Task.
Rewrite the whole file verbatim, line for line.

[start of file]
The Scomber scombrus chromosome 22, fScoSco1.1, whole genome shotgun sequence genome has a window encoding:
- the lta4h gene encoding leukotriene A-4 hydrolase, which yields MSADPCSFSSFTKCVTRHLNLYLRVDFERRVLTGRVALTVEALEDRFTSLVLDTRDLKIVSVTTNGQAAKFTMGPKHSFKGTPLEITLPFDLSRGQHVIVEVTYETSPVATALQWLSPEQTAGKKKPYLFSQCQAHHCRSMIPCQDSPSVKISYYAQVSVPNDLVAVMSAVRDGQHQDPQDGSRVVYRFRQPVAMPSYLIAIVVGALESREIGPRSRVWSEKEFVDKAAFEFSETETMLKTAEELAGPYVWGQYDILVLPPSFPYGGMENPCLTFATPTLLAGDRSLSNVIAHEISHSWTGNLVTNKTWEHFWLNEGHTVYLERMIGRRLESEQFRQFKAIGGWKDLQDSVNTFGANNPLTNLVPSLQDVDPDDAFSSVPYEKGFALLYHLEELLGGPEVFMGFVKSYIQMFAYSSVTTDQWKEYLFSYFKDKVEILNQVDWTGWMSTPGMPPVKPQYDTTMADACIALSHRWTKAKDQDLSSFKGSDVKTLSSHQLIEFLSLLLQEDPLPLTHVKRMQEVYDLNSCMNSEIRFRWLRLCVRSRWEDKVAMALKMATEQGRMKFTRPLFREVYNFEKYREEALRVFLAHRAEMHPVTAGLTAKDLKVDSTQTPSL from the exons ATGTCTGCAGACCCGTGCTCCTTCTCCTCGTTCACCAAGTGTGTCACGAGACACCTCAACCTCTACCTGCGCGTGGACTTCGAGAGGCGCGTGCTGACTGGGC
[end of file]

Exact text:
The Scomber scombrus chromosome 22, fScoSco1.1, whole genome shotgun sequence genome has a window encoding:
- the lta4h gene encoding leukotriene A-4 hydrolase, which yields MSADPCSFSSFTKCVTRHLNLYLRVDFERRVLTGRVALTVEALEDRFTSLVLDTRDLKIVSVTTNGQAAKFTMGPKHSFKGTPLEITLPFDLSRGQHVIVEVTYETSPVATALQWLSPEQTAGKKKPYLFSQCQAHHCRSMIPCQDSPSVKISYYAQVSVPNDLVAVMSAVRDGQHQDPQDGSRVVYRFRQPVAMPSYLIAIVVGALESREIGPRSRVWSEKEFVDKAAFEFSETETMLKTAEELAGPYVWGQYDILVLPPSFPYGGMENPCLTFATPTLLAGDRSLSNVIAHEISHSWTGNLVTNKTWEHFWLNEGHTVYLERMIGRRLESEQFRQFKAIGGWKDLQDSVNTFGANNPLTNLVPSLQDVDPDDAFSSVPYEKGFALLYHLEELLGGPEVFMGFVKSYIQMFAYSSVTTDQWKEYLFSYFKDKVEILNQVDWTGWMSTPGMPPVKPQYDTTMADACIALSHRWTKAKDQDLSSFKGSDVKTLSSHQLIEFLSLLLQEDPLPLTHVKRMQEVYDLNSCMNSEIRFRWLRLCVRSRWEDKVAMALKMATEQGRMKFTRPLFREVYNFEKYREEALRVFLAHRAEMHPVTAGLTAKDLKVDSTQTPSL from the exons ATGTCTGCAGACCCGTGCTCCTTCTCCTCGTTCACCAAGTGTGTCACGAGACACCTCAACCTCTACCTGCGCGTGGACTTCGAGAGGCGCGTGCTGACTGGGC